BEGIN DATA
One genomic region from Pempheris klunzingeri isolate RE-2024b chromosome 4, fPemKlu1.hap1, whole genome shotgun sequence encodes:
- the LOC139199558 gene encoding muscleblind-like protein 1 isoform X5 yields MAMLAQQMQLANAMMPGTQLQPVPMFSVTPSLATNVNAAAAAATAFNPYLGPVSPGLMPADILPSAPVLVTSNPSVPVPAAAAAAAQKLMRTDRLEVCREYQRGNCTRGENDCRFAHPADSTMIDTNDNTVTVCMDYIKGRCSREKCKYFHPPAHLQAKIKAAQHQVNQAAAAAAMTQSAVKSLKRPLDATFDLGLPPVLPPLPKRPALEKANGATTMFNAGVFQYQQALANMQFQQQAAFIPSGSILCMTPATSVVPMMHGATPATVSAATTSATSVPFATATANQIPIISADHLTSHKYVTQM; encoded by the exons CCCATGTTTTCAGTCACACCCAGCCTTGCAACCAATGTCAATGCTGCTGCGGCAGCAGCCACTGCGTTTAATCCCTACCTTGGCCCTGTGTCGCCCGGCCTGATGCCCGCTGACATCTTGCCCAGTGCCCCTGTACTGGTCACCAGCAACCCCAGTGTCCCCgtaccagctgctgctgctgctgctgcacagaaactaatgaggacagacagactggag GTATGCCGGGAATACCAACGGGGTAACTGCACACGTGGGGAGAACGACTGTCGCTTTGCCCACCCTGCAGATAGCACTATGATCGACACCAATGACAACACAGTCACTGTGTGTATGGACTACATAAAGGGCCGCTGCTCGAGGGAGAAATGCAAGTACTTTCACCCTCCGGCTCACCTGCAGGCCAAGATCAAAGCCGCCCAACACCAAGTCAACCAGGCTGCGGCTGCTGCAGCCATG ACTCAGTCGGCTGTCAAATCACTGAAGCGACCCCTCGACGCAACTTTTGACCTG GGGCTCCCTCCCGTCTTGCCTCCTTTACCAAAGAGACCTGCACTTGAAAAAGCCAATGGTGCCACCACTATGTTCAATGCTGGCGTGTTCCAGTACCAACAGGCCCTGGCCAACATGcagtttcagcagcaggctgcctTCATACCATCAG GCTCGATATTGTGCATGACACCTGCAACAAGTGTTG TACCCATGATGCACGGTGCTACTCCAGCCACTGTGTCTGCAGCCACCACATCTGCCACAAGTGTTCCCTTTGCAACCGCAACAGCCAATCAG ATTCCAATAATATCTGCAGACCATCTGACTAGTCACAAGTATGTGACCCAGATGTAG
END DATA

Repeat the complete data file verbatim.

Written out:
One genomic region from Pempheris klunzingeri isolate RE-2024b chromosome 4, fPemKlu1.hap1, whole genome shotgun sequence encodes:
- the LOC139199558 gene encoding muscleblind-like protein 1 isoform X5 yields MAMLAQQMQLANAMMPGTQLQPVPMFSVTPSLATNVNAAAAAATAFNPYLGPVSPGLMPADILPSAPVLVTSNPSVPVPAAAAAAAQKLMRTDRLEVCREYQRGNCTRGENDCRFAHPADSTMIDTNDNTVTVCMDYIKGRCSREKCKYFHPPAHLQAKIKAAQHQVNQAAAAAAMTQSAVKSLKRPLDATFDLGLPPVLPPLPKRPALEKANGATTMFNAGVFQYQQALANMQFQQQAAFIPSGSILCMTPATSVVPMMHGATPATVSAATTSATSVPFATATANQIPIISADHLTSHKYVTQM; encoded by the exons CCCATGTTTTCAGTCACACCCAGCCTTGCAACCAATGTCAATGCTGCTGCGGCAGCAGCCACTGCGTTTAATCCCTACCTTGGCCCTGTGTCGCCCGGCCTGATGCCCGCTGACATCTTGCCCAGTGCCCCTGTACTGGTCACCAGCAACCCCAGTGTCCCCgtaccagctgctgctgctgctgctgcacagaaactaatgaggacagacagactggag GTATGCCGGGAATACCAACGGGGTAACTGCACACGTGGGGAGAACGACTGTCGCTTTGCCCACCCTGCAGATAGCACTATGATCGACACCAATGACAACACAGTCACTGTGTGTATGGACTACATAAAGGGCCGCTGCTCGAGGGAGAAATGCAAGTACTTTCACCCTCCGGCTCACCTGCAGGCCAAGATCAAAGCCGCCCAACACCAAGTCAACCAGGCTGCGGCTGCTGCAGCCATG ACTCAGTCGGCTGTCAAATCACTGAAGCGACCCCTCGACGCAACTTTTGACCTG GGGCTCCCTCCCGTCTTGCCTCCTTTACCAAAGAGACCTGCACTTGAAAAAGCCAATGGTGCCACCACTATGTTCAATGCTGGCGTGTTCCAGTACCAACAGGCCCTGGCCAACATGcagtttcagcagcaggctgcctTCATACCATCAG GCTCGATATTGTGCATGACACCTGCAACAAGTGTTG TACCCATGATGCACGGTGCTACTCCAGCCACTGTGTCTGCAGCCACCACATCTGCCACAAGTGTTCCCTTTGCAACCGCAACAGCCAATCAG ATTCCAATAATATCTGCAGACCATCTGACTAGTCACAAGTATGTGACCCAGATGTAG